On the second front, the PSNI shamefully opposes journalism. The evidence revealed at the Investigatory Powers Tribunal (IPT) in the case of Barry McCaffrey and Trevor Birney shows the PSNI regards journalists as ‘the enemy’ to be frustrated, fended off and defeated.

McCaffrey’s barrister, Ben Jaffey KC, told the IPT that the note of a meeting between the PSNI and Durham police appears to disclose the existence of what the PSNI call a ‘defensive operation’” against journalists in the north. Such behaviour is disgraceful in a society which is supposed to be guided by human rights legislation guaranteed by the ECHR, which enshrines the freedom of the press. As Colum Eastwood, who attended the IPT, said: “It’s a scandal.”

Who are the PSNI ‘defending’? Certainly not the public whom they’re supposed to defend. The answer of course is themselves and their mates from years ago.

Barry McCaffrey, centre, and Trevor Birney, third left, with lawyers and supporters outside the Royal Courts of Justice in London .
Barry McCaffrey, centre, and Trevor Birney, third left, with lawyers and supporters outside the Royal Courts of Justice in London (Victoria Jones/PA)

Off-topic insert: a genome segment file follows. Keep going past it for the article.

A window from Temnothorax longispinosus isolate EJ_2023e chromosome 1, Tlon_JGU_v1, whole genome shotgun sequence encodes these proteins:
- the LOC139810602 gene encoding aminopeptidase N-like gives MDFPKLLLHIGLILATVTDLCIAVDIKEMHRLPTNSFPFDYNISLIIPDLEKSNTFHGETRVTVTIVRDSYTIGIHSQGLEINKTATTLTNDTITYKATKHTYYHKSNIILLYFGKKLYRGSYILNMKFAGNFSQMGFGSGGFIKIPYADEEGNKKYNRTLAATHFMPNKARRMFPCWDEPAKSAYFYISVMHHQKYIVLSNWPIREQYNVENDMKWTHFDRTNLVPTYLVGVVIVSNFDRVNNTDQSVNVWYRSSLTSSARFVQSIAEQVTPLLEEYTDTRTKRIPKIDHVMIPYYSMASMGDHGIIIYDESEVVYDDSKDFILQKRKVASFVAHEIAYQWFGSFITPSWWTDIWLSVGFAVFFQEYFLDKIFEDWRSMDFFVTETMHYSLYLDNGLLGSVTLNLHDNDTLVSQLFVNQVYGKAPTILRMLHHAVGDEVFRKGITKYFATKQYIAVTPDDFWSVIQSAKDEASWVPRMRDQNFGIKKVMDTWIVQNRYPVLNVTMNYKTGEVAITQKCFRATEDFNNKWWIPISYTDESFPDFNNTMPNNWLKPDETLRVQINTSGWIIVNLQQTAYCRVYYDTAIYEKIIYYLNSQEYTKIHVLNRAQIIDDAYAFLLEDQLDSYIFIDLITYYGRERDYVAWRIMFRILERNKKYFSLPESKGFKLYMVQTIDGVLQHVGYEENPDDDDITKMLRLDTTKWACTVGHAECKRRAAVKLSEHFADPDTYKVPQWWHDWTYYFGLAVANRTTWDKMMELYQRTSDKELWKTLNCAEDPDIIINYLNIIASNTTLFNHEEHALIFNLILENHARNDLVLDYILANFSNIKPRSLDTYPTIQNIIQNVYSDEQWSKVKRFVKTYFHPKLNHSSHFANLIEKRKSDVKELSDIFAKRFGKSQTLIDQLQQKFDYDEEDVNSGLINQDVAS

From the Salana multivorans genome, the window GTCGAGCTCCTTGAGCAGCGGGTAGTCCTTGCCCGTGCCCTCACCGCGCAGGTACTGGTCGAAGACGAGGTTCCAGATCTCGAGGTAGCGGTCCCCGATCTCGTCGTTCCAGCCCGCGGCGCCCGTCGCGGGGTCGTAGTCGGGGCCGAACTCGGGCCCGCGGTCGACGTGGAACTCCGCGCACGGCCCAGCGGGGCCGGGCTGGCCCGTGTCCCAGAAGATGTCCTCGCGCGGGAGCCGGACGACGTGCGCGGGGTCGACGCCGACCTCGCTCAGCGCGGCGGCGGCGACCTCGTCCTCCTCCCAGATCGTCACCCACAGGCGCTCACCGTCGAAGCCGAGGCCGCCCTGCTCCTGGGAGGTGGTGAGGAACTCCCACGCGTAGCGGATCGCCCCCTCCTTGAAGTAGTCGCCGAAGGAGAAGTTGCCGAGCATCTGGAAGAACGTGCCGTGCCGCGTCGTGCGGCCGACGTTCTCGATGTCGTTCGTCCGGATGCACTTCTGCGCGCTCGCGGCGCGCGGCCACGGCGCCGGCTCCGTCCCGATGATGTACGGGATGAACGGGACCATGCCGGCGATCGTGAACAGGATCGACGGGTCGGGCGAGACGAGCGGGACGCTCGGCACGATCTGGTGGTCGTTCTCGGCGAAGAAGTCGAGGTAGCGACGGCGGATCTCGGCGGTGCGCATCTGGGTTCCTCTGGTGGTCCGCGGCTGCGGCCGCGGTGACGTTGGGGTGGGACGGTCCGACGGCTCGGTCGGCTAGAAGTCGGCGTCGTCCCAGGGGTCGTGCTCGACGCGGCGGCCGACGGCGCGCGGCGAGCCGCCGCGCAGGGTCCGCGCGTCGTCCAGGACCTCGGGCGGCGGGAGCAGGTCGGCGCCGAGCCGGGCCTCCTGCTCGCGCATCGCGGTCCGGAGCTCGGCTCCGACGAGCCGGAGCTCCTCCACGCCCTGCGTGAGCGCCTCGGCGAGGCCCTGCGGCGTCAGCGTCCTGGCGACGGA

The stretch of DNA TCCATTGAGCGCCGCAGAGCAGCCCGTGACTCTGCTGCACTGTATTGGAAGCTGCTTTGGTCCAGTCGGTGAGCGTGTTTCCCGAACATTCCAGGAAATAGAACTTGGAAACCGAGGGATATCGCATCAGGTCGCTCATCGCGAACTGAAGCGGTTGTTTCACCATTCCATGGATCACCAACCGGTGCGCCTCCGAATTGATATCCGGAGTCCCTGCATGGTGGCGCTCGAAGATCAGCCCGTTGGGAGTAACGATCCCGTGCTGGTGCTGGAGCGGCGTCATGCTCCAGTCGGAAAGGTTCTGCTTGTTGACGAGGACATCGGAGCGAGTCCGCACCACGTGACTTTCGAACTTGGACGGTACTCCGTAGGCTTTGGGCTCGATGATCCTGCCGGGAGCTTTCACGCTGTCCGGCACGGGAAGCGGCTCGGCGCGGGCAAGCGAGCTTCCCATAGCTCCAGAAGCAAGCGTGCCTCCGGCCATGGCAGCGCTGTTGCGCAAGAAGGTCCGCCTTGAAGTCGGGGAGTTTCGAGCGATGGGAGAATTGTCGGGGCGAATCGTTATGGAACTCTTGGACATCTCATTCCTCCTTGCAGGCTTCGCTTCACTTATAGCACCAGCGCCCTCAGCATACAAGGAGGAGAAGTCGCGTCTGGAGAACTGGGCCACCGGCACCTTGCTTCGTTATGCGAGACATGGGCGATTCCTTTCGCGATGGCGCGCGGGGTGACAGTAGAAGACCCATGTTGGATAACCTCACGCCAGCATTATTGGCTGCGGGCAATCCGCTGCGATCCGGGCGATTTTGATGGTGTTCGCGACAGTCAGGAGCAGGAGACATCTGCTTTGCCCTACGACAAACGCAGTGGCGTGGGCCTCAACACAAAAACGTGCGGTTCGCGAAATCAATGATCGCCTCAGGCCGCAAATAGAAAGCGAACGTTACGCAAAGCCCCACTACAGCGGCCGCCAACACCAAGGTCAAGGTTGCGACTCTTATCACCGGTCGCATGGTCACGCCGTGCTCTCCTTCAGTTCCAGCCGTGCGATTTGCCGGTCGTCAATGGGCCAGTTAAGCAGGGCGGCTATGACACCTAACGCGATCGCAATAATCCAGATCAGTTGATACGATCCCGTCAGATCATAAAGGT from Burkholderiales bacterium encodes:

Again, this unacceptable attitude and behaviour has not only cost the PSNI dearly in nationalist support but also, in the case of Birney and McCaffrey, in excess of £1 million in damages and costs with certainly more to come.

What can be done about these actions, hostile as they are to the ECHR and the human rights law the PSNI is required to uphold? It appears nothing. The Policing Board is a paper tiger. Today its chair is supposed to be having a meeting with the chief constable. Nothing will come of it. The chair has such a powerful public persona you don’t even know who the chair is.

So far the new chief constable has been a disappointment. He came into office promising to be more open but he hasn’t been

The chief constable has issued the usual boilerplate statement in true secrecy fashion, ironically for someone who claimed to disagree with the policy, refusing to confirm or deny the unlawful practices happened until after the IPT case concludes. And, of course, blah-di-blah, will fully cooperate with the IPT. Like he’d refuse to?

PSNI Chief Constable Jon Boutcher said he would meet with his oversight body
PSNI Chief Constable Jon Boutcher (Liam McBurney/PA)

So far the new chief constable has been a disappointment. He came into office promising to be more open but he hasn’t been. He didn’t stop his officers running down the clock to May 1 to avoid inquests concluding. His Kenova inquiry was a complete failure, blowing £40 million for no result, no prosecutions, no official naming of Scappaticci and recommendations all ignored by our proconsul.

Finally, why are the 600 pages evidence before the IPT from the Durham police? Where’s the PSNI evidence? We know they have to respond by July but maybe it’ll have blown off the top of a car on the M2 by then. What do you think?